Low Carbohydrate Diet for Diabetes – Here is the Truth

Low carbohydrate diet for diabetes typically limits total carbohydrate intake to between 130 and 150 grams per day, with at least half coming from vegetables and fruits. The remaining amount should come from whole grains, legumes and dairy products.

Did you know that restricting carbohydrates is not an excellent way to manage diabetes and may even cause hypoglycemia? 

All of the carbohydrates you consume are converted into glucose. The type and amount of sugar you consume can impact your blood glucose levels and diabetes management.

Carbohydrates come in various forms, including simple sugars (white sugar, white bread, white rice juice, and so on), complex carbohydrates (whole grain bread, brown rice, and so on), and fibers.

If you have diabetes and use insulin, you must keep track of your carbohydrate intake.

Learn which foods contain carbohydrates, how to estimate carbohydrate portions, and how to track the effect of carbohydrates on blood glucose levels.

Evidence suggests that the quality of carbohydrates, rather than the quantity, is more important for overall health and blood glucose control.

The glycemic index (GI), glycemic load, and fiber content were used to assess the quality of carbohydrates.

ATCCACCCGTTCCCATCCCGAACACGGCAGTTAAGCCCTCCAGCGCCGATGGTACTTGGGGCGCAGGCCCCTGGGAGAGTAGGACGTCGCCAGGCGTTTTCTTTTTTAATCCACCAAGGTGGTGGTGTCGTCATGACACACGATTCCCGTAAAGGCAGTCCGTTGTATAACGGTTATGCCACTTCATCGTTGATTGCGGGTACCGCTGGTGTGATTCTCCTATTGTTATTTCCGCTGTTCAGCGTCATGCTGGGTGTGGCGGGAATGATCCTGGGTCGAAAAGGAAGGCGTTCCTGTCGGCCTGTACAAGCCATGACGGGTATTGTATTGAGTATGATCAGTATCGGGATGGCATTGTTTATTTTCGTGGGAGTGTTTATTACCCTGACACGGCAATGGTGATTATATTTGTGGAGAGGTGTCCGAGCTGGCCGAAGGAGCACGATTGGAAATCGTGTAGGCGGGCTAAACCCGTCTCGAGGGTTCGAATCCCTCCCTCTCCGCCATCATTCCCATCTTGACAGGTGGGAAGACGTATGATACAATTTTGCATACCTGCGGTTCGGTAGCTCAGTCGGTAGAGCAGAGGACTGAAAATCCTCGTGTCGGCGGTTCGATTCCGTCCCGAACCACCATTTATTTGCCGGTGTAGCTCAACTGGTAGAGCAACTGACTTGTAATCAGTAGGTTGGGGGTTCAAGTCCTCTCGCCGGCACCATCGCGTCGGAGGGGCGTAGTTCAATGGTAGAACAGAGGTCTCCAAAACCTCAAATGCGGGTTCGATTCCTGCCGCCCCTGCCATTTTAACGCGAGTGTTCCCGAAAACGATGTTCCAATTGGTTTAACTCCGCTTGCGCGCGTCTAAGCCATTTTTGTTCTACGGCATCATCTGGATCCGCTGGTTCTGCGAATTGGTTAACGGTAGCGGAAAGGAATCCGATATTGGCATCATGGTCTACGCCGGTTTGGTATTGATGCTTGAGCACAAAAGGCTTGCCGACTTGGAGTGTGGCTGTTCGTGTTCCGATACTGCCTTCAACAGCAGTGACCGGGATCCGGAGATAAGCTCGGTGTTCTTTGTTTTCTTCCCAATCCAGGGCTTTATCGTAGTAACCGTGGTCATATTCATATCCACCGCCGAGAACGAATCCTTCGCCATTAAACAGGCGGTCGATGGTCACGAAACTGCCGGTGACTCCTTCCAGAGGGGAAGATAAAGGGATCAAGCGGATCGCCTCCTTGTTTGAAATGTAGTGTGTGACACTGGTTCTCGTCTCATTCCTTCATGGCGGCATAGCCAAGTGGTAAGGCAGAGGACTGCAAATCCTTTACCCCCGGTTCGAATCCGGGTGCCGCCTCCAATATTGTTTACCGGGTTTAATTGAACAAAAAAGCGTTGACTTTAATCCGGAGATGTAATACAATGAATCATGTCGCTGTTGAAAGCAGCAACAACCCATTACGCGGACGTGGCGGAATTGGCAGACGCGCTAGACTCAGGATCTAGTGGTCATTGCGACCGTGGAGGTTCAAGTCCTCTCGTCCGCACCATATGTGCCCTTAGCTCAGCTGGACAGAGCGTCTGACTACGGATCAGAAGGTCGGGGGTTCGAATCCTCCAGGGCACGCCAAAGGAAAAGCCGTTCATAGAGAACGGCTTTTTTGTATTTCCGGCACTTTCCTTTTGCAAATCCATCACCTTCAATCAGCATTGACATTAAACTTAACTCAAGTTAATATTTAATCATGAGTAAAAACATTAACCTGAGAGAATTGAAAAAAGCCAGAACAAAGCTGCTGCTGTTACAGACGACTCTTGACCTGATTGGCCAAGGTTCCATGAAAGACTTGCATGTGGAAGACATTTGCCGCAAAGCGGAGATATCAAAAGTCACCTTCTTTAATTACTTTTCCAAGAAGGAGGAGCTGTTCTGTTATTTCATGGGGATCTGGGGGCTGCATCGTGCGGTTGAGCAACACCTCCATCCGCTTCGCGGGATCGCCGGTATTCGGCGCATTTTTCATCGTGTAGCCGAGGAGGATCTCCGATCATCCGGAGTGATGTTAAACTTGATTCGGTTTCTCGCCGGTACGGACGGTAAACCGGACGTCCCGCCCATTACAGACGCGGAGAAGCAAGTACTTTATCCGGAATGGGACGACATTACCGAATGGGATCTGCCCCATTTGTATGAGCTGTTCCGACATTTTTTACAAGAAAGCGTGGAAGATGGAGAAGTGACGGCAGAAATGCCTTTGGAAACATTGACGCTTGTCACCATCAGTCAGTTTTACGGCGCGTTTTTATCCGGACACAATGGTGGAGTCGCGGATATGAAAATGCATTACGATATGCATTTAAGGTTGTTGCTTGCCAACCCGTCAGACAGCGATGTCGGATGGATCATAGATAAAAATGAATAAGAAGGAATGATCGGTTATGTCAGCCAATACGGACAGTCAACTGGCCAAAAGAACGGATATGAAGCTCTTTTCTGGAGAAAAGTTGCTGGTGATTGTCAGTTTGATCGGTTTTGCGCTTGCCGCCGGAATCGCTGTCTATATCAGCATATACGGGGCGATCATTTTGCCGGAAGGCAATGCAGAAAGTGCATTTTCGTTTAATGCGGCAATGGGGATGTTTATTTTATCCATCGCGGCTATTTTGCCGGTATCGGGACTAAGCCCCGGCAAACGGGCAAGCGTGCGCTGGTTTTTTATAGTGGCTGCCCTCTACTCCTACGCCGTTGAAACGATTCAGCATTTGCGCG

Foods with a lower glycemic index, in general, can help manage blood glucose levels by slowing the release of sugar into the blood.

More importantly, choosing foods high in fiber and whole grains over refined carbohydrates like white bread is better for our health and lowers our risk of type 2 diabetes mellitus.

It is also known that certain carbohydrate-containing foods, such as fruits and vegetables, are associated with good overall health.

Wholegrain bread and cereals are examples of low-glycemic-index foods.

Rather than fruit juices, eat whole fruits.

Eating an apple with the peel on, for example, contains more fiber and less sugar than drinking apple juice, which contains more sugar and fewer fibers.

As an alternative to white rice, try quinoa and bulgur wheat.

Low-carb sources of protein include legumes.

The carbohydrate serving size in your food is critical for blood glucose control.

Personal needs and body composition analysis are used to calculate the number of servings. This is thoroughly discussed with your dietitian and planned based on your preferences and needs.

Finally, by reducing carbohydrates or following a low carbohydrate diet for diabetes, we can reduce the calorie content of food; as a result, overweight or obese people with type 2 diabetes mellitus will benefit and lose weight, aiding blood glucose management.

Following a low carbohydrate diet for diabetes will result in good glycemic control in the long run.

Always remember to eat better, not less.

Experienced Diabetes Dietitian in Abu Dhabi

Ms. Dina Aldarweesh

Clinical Dietitian 

Years of Experience: 4

Nationality: Jordan

Languages Known: English, Arabic